Recommended for High School.
The activity (in decays per second) of some radioactive samples varies in time in a particularly simple way. If the activity (R) in decays per second of a sample is proportional to the amount of radioactive material (R ∝ N, where N is the number of radioactive nuclei), then the activity must decrease in time exponentially:
In this equation λ is the decay constant, commonly measured in s–1 or min–1. R0 is the activity at t = 0. The SI unit of activity is the becquerel (Bq), defined as one decay per second.
You will use a source called an isogenerator to produce a sample of radioactive barium. The isogenerator contains cesium-137, which decays to barium-137. The newly made barium nucleus is initially in a long-lived excited state, which eventually decays by emitting a gamma photon. The barium nucleus is then stable, and does not emit further radiation. Using a chemical separation process, the isogenerator allows you to remove a sample of barium from the cesium-barium mixture. Some of the barium you remove will still be in the excited state and will subsequently decay. It is the activity and lifetime of the excited barium you will measure.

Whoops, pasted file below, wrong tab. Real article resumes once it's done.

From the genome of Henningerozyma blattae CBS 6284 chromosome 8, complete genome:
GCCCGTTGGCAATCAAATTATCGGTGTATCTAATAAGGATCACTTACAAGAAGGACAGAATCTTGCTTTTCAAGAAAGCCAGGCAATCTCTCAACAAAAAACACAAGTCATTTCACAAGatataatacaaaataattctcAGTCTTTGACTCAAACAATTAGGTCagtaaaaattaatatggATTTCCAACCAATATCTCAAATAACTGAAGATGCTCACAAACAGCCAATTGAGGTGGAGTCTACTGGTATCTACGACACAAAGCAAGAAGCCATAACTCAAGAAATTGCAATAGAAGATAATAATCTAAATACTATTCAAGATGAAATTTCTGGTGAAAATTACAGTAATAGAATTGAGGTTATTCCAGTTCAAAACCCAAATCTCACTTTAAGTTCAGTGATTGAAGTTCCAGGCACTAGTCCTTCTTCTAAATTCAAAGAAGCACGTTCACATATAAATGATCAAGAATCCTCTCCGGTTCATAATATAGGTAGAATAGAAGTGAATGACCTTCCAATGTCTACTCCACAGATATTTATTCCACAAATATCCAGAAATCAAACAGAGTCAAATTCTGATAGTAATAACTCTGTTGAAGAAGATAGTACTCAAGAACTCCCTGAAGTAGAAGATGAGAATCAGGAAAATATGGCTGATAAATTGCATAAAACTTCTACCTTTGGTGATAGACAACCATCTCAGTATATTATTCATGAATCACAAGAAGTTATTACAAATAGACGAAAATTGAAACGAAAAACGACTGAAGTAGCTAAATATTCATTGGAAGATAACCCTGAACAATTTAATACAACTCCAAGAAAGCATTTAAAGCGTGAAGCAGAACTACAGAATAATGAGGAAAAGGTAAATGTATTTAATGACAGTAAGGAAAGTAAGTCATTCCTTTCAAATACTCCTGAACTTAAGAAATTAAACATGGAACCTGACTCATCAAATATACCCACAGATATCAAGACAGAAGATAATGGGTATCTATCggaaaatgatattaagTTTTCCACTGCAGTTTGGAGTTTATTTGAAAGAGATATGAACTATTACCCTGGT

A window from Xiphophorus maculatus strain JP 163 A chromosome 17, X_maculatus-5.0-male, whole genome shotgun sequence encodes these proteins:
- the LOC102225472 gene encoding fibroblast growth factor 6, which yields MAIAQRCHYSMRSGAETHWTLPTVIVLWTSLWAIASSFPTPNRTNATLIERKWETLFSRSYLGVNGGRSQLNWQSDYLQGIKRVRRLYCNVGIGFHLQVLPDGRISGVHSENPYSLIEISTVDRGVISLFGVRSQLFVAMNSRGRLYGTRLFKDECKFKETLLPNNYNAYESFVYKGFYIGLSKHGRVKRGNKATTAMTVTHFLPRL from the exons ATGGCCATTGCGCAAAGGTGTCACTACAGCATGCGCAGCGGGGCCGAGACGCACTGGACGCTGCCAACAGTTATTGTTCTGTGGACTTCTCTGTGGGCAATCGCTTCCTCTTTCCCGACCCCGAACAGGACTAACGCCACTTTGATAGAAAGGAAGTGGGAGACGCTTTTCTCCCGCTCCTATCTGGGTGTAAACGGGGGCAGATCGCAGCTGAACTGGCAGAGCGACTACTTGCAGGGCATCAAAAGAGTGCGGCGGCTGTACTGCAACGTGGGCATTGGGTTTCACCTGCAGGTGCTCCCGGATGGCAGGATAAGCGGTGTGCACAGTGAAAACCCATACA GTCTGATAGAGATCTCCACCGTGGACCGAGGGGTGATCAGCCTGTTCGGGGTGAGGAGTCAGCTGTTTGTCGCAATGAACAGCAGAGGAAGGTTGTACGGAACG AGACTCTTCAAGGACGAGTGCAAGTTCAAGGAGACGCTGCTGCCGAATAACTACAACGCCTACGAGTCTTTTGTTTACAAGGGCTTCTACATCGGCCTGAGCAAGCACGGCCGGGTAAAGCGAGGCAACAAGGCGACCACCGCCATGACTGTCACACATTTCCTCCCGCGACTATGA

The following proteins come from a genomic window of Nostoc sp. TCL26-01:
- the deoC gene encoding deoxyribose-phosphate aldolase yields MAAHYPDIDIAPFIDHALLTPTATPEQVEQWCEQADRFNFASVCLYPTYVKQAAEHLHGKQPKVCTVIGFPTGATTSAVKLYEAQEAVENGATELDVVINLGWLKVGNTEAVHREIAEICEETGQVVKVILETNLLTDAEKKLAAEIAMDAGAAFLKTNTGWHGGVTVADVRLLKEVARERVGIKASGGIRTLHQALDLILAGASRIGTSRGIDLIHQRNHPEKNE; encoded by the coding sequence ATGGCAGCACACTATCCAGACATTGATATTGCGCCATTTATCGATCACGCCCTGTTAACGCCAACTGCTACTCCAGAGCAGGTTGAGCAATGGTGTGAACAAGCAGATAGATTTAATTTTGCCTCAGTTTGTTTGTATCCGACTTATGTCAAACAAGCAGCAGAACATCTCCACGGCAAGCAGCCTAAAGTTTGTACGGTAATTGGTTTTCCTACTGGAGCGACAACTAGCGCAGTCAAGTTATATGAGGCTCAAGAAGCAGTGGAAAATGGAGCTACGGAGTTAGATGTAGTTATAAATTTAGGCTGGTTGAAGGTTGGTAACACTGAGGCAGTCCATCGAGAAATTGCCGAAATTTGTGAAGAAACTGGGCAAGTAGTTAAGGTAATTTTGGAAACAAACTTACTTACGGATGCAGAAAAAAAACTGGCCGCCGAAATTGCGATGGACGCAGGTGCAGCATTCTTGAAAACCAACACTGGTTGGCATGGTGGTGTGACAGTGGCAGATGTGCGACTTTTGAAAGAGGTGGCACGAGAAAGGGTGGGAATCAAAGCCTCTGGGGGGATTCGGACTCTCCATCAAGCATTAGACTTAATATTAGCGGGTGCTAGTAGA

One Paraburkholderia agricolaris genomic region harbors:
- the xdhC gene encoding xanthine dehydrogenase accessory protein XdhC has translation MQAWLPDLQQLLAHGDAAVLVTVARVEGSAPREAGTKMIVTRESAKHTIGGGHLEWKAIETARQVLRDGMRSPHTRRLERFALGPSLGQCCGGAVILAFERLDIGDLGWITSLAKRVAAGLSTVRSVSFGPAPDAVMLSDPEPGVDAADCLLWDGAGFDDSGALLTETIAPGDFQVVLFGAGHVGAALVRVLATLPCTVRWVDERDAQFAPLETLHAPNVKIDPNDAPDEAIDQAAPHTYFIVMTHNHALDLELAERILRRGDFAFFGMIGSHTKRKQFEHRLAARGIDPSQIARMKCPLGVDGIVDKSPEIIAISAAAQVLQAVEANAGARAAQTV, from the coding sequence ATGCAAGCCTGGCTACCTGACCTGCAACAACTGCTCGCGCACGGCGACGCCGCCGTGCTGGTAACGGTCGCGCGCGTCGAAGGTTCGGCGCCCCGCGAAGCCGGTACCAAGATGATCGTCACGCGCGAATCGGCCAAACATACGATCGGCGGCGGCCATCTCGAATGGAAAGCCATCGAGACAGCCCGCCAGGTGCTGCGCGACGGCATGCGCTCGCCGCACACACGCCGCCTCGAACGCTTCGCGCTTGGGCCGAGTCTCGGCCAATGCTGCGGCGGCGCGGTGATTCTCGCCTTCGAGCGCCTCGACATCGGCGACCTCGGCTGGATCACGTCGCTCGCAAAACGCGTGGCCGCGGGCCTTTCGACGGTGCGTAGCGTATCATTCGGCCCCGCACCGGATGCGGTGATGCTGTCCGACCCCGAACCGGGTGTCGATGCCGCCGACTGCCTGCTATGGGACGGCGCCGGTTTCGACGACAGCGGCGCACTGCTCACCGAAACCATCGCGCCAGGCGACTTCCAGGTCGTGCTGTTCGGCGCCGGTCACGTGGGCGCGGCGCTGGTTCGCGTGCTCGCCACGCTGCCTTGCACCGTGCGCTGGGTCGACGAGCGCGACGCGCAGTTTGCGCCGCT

In this experiment, you will
- Use a radiation counter to measure the decay constant and half-life of barium-137.
- Determine if the observed time-variation of radiation from a sample of barium-137 is consistent with simple radioactive decay.
Sensors and Equipment
This experiment features the following Vernier sensors and equipment.
You may also need an interface and software for data collection. What do I need for data collection?
Nuclear Radiation with Vernier
See other experiments from the lab book.